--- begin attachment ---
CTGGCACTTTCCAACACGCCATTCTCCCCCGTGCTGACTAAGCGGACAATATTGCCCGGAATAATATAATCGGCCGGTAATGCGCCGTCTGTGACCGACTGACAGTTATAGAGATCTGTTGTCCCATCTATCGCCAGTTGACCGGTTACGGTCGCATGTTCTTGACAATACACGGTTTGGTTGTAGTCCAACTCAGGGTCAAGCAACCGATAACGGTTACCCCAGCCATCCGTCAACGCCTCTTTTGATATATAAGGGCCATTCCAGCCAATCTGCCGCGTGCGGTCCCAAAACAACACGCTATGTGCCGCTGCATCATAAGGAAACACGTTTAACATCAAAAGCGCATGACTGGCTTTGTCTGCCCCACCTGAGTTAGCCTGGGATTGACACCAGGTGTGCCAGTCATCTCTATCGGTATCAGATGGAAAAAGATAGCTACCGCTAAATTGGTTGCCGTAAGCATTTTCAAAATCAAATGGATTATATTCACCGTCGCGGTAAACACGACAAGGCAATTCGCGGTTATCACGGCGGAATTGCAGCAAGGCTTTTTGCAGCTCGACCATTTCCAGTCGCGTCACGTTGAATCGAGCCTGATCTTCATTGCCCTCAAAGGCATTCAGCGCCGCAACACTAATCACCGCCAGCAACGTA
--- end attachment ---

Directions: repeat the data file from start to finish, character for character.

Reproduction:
CTGGCACTTTCCAACACGCCATTCTCCCCCGTGCTGACTAAGCGGACAATATTGCCCGGAATAATATAATCGGCCGGTAATGCGCCGTCTGTGACCGACTGACAGTTATAGAGATCTGTTGTCCCATCTATCGCCAGTTGACCGGTTACGGTCGCATGTTCTTGACAATACACGGTTTGGTTGTAGTCCAACTCAGGGTCAAGCAACCGATAACGGTTACCCCAGCCATCCGTCAACGCCTCTTTTGATATATAAGGGCCATTCCAGCCAATCTGCCGCGTGCGGTCCCAAAACAACACGCTATGTGCCGCTGCATCATAAGGAAACACGTTTAACATCAAAAGCGCATGACTGGCTTTGTCTGCCCCACCTGAGTTAGCCTGGGATTGACACCAGGTGTGCCAGTCATCTCTATCGGTATCAGATGGAAAAAGATAGCTACCGCTAAATTGGTTGCCGTAAGCATTTTCAAAATCAAATGGATTATATTCACCGTCGCGGTAAACACGACAAGGCAATTCGCGGTTATCACGGCGGAATTGCAGCAAGGCTTTTTGCAGCTCGACCATTTCCAGTCGCGTCACGTTGAATCGAGCCTGATCTTCATTGCCCTCAAAGGCATTCAGCGCCGCAACACTAATCACCGCCAGCAACGTA